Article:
Computing Community Consortium Blog

The goal of the Computing Community Consortium (CCC) is to catalyze the computing research community to debate longer range, more audacious research challenges; to build consensus around research visions; to evolve the most promising visions toward clearly defined initiatives; and to work with the funding organizations to move challenges and visions toward funding initiatives. The purpose of this blog is to provide a more immediate, online mechanism for dissemination of visioning concepts and community discussion/debate about them.


“Amazon Adds That Robotic Touch”

March 23rd, 2012 / in Research News / by Erwin Gianchandani

The Wall Street Journal features a story about Amazon.com’s purchase this week of robot company Kiva Systems, Inc., providing a glimpse into some of the many computing research advances — in robotics, machine intelligence, and optimization — that have enabled Kiva’s $775 million success story. According to the WSJ article:

Kiva Systems, Inc., robots shown last year moving through an Acumen Brands, Inc., warehouse in Fayetteville, Ark. [image courtesy The Wall Street Journal].Amazon.com Inc., said Monday it is buying Kiva Systems, Inc., which makes robots used in shipping centers. The $775 million acquisition comes as Amazon continues its heavy spending on fulfillment centers to help fuel its business…

 

With Kiva, Amazon is now looking at a more automated approach. The robots are already used by two websites that Amazon has acquired: shoe-retailer Zappos.com and baby-products site Diapers.com.

 

Kiva’s robots bring the product shelves to a warehouse worker, rather than a worker walking to the shelves. The robots locate the items in a customer’s order, move the products around warehouses and help get packed boxes to a final loading dock.

 

The robots — squat, orange cubes — zip around shipping centers loaded with inventory shelves stacked several feet into the air above them. The robots can be tailored to each particular client, with customized software.

 

“Kiva’s technology is another way to improve productivity by bringing the products directly to employees to pick, pack and stow,” said Dave Clark, Amazon’s vice president of global customer fulfillment.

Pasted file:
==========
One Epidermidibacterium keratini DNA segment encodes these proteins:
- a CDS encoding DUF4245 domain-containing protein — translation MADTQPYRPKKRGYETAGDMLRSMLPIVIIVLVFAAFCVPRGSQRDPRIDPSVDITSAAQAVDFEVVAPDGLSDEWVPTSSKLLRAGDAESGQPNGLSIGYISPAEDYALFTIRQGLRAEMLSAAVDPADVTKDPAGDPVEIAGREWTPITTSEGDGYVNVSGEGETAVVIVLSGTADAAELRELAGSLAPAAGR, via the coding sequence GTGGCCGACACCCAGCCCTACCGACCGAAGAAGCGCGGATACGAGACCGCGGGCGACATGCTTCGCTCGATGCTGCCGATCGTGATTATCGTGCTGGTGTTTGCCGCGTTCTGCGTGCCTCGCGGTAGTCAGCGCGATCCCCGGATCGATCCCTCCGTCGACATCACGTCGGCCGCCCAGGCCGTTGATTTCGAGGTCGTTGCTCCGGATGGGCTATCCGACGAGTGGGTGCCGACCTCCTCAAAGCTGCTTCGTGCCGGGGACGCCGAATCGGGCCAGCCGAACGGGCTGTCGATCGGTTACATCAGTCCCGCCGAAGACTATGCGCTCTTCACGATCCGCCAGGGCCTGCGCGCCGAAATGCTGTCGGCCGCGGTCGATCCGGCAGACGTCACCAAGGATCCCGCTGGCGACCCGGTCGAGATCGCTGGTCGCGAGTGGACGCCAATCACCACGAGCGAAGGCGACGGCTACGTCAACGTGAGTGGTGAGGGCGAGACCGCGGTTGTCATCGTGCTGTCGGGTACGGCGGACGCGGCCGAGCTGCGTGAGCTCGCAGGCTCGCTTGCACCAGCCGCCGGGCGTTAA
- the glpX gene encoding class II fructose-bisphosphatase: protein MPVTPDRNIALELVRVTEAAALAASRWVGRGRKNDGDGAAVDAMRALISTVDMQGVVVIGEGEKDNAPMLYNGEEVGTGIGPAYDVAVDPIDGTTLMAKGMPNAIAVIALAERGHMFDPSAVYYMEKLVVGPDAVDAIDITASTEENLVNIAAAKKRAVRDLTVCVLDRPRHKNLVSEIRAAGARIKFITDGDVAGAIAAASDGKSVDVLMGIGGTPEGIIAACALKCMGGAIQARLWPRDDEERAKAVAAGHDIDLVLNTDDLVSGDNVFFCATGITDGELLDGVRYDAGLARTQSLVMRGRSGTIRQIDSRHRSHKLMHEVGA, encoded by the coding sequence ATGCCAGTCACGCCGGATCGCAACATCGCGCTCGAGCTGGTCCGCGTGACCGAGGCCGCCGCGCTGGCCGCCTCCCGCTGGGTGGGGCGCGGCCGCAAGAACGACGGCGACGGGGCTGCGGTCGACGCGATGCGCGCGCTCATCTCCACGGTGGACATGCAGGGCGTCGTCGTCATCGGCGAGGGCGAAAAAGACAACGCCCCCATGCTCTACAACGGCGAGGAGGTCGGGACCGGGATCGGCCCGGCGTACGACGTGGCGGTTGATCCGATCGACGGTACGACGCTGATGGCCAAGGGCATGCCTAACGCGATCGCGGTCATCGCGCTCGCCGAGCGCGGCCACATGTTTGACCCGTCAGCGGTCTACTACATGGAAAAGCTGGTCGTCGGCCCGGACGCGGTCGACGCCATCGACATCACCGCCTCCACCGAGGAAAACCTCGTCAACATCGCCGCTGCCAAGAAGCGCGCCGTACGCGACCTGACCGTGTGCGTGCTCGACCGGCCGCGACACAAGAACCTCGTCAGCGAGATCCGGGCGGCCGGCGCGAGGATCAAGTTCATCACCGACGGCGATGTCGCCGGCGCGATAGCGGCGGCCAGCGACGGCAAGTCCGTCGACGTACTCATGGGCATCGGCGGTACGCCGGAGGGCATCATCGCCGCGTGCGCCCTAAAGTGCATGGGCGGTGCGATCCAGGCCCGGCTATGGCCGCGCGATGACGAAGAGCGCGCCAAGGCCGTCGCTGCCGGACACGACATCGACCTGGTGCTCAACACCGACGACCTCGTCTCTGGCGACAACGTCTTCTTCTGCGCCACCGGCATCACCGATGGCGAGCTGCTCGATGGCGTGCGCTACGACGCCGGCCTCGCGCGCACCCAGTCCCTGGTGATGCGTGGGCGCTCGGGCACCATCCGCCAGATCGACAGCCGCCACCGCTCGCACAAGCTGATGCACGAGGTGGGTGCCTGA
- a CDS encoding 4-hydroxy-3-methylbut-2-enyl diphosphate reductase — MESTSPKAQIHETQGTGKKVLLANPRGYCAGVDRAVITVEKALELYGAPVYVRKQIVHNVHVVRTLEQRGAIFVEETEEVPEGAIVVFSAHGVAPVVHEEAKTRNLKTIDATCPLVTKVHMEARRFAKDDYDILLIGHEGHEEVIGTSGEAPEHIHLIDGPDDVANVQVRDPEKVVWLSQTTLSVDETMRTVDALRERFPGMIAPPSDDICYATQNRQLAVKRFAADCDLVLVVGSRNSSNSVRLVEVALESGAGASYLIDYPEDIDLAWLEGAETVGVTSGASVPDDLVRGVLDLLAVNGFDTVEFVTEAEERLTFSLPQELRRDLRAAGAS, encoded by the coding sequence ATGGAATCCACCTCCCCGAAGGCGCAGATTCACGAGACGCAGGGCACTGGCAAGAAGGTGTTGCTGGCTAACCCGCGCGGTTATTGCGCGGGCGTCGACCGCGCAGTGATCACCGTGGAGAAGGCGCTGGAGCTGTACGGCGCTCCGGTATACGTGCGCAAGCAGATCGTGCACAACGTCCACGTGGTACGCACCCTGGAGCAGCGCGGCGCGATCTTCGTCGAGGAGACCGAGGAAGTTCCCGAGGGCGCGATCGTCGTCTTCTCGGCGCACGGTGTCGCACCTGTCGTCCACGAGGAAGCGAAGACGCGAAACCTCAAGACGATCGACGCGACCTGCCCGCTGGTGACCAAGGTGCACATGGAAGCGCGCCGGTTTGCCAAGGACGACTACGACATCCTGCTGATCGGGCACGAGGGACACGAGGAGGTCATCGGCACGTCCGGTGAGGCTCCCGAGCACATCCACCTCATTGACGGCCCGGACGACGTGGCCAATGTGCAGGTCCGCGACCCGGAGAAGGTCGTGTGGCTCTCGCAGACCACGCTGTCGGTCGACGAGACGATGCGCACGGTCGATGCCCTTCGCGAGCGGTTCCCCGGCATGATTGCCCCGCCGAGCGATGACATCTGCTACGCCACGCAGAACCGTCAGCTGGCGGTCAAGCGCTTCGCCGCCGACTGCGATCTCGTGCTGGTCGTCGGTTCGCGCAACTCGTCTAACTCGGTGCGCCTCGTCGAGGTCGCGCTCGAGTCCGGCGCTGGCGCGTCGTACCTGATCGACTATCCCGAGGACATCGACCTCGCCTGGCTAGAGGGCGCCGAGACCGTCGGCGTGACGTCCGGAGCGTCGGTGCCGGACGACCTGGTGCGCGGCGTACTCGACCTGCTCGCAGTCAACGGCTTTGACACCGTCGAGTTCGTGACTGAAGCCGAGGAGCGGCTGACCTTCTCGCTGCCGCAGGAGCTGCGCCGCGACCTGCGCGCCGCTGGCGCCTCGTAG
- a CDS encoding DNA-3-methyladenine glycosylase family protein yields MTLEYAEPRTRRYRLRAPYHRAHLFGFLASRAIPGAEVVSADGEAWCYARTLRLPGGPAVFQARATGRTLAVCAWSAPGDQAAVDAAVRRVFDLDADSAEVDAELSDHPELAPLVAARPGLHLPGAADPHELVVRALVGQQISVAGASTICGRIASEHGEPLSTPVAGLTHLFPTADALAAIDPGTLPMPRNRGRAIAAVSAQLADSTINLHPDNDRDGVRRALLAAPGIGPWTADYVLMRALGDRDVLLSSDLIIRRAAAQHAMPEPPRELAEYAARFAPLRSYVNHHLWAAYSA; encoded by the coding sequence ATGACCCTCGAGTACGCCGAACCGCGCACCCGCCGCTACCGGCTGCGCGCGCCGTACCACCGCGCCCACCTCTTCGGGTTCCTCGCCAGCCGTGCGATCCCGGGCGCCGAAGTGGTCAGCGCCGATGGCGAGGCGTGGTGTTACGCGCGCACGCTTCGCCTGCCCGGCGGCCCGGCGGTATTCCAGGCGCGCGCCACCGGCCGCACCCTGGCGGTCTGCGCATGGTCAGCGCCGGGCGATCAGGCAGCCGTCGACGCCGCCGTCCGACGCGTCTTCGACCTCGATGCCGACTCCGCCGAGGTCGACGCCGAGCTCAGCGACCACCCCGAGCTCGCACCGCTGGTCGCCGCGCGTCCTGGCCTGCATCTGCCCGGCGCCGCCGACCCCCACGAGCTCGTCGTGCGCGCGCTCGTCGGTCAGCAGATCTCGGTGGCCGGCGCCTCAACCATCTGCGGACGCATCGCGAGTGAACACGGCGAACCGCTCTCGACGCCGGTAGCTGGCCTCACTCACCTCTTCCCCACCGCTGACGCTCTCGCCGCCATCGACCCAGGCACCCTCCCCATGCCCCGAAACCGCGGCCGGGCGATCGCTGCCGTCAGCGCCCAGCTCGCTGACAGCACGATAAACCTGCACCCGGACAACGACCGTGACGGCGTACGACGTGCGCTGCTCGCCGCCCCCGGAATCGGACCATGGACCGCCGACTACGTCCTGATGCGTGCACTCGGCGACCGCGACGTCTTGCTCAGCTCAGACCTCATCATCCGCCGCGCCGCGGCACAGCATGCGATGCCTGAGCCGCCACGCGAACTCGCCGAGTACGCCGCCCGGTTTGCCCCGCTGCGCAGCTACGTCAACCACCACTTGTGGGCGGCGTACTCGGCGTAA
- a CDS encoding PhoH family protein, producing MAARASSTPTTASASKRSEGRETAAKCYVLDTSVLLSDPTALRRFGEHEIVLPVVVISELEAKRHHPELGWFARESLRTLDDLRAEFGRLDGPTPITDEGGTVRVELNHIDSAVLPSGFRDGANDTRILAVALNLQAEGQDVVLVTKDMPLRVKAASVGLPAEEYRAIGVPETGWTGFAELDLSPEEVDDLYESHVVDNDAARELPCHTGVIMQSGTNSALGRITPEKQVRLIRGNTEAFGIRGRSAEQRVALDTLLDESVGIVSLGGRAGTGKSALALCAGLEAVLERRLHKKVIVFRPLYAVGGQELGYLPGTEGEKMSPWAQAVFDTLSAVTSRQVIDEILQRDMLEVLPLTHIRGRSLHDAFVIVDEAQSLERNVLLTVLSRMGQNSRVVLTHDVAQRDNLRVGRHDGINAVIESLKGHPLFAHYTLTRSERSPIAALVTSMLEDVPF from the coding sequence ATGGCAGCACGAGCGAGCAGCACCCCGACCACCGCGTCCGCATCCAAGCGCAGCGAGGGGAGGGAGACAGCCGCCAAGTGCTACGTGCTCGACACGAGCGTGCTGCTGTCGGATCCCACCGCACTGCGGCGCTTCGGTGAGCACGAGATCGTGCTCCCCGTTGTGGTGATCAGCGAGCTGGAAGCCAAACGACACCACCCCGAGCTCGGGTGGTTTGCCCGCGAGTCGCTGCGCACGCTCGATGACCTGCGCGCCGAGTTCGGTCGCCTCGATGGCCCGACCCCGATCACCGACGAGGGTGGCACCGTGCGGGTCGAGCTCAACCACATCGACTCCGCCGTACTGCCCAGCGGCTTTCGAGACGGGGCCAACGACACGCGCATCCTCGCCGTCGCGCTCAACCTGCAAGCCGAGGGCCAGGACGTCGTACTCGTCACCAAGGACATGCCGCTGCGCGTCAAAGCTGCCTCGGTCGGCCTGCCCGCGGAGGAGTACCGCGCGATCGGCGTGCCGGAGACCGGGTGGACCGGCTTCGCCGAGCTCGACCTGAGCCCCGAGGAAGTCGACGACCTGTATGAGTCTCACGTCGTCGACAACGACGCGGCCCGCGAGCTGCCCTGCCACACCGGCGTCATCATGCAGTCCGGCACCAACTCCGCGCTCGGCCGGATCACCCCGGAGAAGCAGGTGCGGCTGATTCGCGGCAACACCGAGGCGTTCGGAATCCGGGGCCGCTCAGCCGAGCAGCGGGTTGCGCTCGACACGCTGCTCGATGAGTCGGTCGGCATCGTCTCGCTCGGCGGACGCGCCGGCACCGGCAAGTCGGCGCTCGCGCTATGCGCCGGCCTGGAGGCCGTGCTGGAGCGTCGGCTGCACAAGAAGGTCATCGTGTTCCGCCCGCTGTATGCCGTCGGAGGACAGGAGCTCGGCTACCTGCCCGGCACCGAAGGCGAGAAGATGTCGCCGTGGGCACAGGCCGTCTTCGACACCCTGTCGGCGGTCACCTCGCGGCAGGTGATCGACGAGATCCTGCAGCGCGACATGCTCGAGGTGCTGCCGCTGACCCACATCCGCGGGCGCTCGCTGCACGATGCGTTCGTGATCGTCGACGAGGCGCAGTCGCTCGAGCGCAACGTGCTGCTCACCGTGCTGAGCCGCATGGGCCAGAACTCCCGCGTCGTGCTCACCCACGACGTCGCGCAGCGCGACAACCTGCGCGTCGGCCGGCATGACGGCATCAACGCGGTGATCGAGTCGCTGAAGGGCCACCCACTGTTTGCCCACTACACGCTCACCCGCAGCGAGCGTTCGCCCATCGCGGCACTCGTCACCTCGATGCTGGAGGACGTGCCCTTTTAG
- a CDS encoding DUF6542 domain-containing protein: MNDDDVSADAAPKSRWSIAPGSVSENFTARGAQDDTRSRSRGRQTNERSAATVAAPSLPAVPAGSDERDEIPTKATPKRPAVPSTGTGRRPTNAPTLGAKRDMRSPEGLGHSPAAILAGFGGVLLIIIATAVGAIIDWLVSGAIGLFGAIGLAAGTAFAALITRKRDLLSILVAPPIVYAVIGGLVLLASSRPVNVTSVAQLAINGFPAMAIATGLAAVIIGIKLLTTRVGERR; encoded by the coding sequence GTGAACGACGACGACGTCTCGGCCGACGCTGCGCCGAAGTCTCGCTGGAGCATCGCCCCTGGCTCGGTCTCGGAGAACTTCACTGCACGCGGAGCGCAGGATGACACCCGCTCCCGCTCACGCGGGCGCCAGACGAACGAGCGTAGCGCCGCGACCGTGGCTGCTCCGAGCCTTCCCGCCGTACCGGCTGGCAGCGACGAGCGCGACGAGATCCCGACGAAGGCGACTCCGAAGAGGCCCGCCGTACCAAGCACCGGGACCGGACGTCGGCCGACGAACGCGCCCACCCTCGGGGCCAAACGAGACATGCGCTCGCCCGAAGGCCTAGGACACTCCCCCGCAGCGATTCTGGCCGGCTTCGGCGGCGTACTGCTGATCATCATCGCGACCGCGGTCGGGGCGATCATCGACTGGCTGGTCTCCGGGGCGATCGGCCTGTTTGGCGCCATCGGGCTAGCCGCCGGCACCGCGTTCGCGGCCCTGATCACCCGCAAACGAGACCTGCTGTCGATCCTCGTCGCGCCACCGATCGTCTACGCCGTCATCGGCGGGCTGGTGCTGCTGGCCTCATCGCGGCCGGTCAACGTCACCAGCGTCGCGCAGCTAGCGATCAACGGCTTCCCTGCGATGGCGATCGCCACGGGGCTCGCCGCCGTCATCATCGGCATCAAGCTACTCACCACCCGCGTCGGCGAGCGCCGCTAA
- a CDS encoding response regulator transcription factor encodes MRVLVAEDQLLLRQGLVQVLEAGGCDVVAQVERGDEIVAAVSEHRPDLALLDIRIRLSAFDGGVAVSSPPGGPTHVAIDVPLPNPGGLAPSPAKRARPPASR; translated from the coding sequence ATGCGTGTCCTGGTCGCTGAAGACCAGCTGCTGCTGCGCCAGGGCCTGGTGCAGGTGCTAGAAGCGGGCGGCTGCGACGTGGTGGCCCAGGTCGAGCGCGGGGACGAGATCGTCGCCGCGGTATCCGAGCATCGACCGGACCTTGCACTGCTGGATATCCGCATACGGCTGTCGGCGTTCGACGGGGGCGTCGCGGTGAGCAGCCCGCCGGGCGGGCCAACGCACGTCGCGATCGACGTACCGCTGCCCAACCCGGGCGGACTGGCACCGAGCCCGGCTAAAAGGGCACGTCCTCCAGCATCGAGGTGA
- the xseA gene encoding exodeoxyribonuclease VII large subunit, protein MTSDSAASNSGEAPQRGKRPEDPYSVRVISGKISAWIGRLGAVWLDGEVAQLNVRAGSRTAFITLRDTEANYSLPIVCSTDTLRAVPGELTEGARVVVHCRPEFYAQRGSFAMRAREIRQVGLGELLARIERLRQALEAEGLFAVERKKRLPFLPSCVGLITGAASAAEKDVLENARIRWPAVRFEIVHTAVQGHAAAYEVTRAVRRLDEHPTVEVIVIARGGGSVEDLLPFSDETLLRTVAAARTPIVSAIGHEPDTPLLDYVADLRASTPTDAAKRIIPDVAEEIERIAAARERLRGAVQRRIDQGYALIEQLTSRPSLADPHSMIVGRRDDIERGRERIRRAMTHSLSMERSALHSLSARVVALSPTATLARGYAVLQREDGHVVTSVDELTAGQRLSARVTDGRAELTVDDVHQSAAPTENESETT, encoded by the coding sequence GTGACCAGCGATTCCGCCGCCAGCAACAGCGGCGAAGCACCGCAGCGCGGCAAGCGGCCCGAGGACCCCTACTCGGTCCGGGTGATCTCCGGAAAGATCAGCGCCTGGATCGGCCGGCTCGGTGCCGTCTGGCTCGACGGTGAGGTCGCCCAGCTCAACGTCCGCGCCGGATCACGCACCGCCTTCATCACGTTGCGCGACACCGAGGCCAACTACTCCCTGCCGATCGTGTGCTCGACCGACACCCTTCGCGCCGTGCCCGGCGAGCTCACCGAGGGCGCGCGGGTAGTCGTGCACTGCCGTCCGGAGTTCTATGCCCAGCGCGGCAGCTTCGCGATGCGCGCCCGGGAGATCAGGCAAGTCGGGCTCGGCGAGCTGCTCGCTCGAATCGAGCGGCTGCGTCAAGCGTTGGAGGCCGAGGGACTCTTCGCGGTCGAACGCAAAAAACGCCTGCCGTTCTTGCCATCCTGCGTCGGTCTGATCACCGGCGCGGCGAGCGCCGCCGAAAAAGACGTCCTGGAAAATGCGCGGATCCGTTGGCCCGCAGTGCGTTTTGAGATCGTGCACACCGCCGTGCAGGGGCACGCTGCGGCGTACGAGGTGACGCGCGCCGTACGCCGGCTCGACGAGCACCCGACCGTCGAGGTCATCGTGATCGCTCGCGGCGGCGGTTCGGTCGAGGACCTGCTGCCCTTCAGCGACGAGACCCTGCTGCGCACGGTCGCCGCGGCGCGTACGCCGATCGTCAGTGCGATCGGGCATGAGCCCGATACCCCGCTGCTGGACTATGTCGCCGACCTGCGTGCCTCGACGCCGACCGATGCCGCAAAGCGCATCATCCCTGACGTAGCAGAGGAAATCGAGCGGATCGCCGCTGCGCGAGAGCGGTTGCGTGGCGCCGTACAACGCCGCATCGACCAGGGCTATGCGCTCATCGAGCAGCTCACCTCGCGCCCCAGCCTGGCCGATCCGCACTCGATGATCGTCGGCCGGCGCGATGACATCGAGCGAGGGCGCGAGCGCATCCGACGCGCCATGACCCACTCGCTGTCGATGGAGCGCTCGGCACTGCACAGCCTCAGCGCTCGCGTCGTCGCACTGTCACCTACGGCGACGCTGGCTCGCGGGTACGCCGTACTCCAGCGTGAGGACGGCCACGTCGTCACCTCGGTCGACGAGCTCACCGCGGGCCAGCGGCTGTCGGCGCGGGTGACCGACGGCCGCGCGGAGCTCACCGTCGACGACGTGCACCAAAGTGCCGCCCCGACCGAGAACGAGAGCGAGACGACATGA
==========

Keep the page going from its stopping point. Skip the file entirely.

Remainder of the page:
So how do KIva’s robots run a warehouse? According to the WSJ (following the link):

  • To complete an order, Kiva’s squat orange robots fetch tall movable shelves, or pods, that have the items needed, bringing them to the human “picker.”
  • A laser pointer tells the human which item needs to be picked from each shelf. The worker, who stays in one place, scans a bar code to confirm it is the right item. It’s placed in the order box, which sits on another one of the mobile pods.
  • New pods arrive steadily with additional items as needed. Items are grouped together to fulfill the orders.
  • Pods filled with completed orders are taken by the robots to the shipping door, where a human tapes them closed in preparation for final transport.

Kiva was founded in 2003 by its chief executive, Mick Mountz, who previously served as an executive at Apple, Inc.,and Webvan.

Having witnessed the need for rapid order fulfillment, Mr. Mountz started Kiva along with Peter Wurman, who had been an associate professor of computer science at North Carolina State, and Raffaello D’Andrea, a professor of engineering at ETH Zurich.

To read more, check out the WSJ article or watch the two videos below — one from the WSJ and the other from the 2011 Wired Business Conference, featuring Mountz describing Kiva’s game-changing automation technology.

(Contributed by Erwin Gianchandani, CCC Director)

“Amazon Adds That Robotic Touch”